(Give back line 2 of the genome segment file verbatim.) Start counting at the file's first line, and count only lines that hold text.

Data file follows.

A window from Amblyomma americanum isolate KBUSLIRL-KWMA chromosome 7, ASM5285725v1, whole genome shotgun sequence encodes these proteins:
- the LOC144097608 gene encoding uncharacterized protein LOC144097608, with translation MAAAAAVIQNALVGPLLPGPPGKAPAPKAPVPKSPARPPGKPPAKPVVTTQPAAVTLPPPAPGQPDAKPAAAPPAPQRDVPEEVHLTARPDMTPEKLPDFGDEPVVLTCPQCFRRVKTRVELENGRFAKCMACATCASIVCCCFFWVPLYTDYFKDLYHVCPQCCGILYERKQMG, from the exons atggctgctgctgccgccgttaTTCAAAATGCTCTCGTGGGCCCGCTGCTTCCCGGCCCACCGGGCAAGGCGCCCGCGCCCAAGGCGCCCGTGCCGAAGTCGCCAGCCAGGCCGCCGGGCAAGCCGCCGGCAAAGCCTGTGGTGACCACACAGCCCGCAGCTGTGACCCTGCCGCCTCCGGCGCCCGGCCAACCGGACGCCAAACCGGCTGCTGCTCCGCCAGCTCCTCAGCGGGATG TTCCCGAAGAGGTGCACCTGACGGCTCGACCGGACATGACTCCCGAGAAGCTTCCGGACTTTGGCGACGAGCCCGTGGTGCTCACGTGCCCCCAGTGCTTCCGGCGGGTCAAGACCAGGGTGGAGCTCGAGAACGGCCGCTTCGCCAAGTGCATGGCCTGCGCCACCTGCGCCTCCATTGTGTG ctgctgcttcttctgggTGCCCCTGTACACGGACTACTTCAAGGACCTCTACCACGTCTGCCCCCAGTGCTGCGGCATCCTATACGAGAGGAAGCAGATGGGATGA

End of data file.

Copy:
- the LOC144097608 gene encoding uncharacterized protein LOC144097608, with translation MAAAAAVIQNALVGPLLPGPPGKAPAPKAPVPKSPARPPGKPPAKPVVTTQPAAVTLPPPAPGQPDAKPAAAPPAPQRDVPEEVHLTARPDMTPEKLPDFGDEPVVLTCPQCFRRVKTRVELENGRFAKCMACATCASIVCCCFFWVPLYTDYFKDLYHVCPQCCGILYERKQMG, from the exons atggctgctgctgccgccgttaTTCAAAATGCTCTCGTGGGCCCGCTGCTTCCCGGCCCACCGGGCAAGGCGCCCGCGCCCAAGGCGCCCGTGCCGAAGTCGCCAGCCAGGCCGCCGGGCAAGCCGCCGGCAAAGCCTGTGGTGACCACACAGCCCGCAGCTGTGACCCTGCCGCCTCCGGCGCCCGGCCAACCGGACGCCAAACCGGCTGCTGCTCCGCCAGCTCCTCAGCGGGATG TTCCCGAAGAGGTGCACCTGACGGCTCGACCGGACATGACTCCCGAGAAGCTTCCGGACTTTGGCGACGAGCCCGTGGTGCTCACGTGCCCCCAGTGCTTCCGGCGGGTCAAGACCAGGGTGGAGCTCGAGAACGGCCGCTTCGCCAAGTGCATGGCCTGCGCCACCTGCGCCTCCATTGTGTG ctgctgcttcttctgggTGCCCCTGTACACGGACTACTTCAAGGACCTCTACCACGTCTGCCCCCAGTGCTGCGGCATCCTATACGAGAGGAAGCAGATGGGATGA